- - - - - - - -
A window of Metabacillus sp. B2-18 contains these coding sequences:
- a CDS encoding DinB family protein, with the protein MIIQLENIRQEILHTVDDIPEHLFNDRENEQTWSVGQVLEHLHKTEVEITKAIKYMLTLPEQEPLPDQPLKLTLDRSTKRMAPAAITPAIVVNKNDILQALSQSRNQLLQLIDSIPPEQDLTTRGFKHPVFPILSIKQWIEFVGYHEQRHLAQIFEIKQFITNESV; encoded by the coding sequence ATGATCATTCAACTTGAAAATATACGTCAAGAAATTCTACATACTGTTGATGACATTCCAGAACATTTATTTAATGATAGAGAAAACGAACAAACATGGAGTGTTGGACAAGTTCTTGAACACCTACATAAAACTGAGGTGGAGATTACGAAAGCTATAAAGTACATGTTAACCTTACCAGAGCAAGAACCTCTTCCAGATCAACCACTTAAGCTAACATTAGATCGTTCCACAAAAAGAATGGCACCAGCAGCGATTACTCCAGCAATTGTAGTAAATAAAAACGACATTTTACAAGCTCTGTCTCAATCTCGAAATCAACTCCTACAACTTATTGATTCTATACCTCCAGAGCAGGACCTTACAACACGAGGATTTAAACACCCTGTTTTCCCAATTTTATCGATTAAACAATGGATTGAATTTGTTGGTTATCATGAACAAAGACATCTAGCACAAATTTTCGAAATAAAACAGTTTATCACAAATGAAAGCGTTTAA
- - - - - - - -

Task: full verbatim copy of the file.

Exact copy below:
A window of Metabacillus sp. B2-18 contains these coding sequences:
- a CDS encoding DinB family protein, with the protein MIIQLENIRQEILHTVDDIPEHLFNDRENEQTWSVGQVLEHLHKTEVEITKAIKYMLTLPEQEPLPDQPLKLTLDRSTKRMAPAAITPAIVVNKNDILQALSQSRNQLLQLIDSIPPEQDLTTRGFKHPVFPILSIKQWIEFVGYHEQRHLAQIFEIKQFITNESV; encoded by the coding sequence ATGATCATTCAACTTGAAAATATACGTCAAGAAATTCTACATACTGTTGATGACATTCCAGAACATTTATTTAATGATAGAGAAAACGAACAAACATGGAGTGTTGGACAAGTTCTTGAACACCTACATAAAACTGAGGTGGAGATTACGAAAGCTATAAAGTACATGTTAACCTTACCAGAGCAAGAACCTCTTCCAGATCAACCACTTAAGCTAACATTAGATCGTTCCACAAAAAGAATGGCACCAGCAGCGATTACTCCAGCAATTGTAGTAAATAAAAACGACATTTTACAAGCTCTGTCTCAATCTCGAAATCAACTCCTACAACTTATTGATTCTATACCTCCAGAGCAGGACCTTACAACACGAGGATTTAAACACCCTGTTTTCCCAATTTTATCGATTAAACAATGGATTGAATTTGTTGGTTATCATGAACAAAGACATCTAGCACAAATTTTCGAAATAAAACAGTTTATCACAAATGAAAGCGTTTAA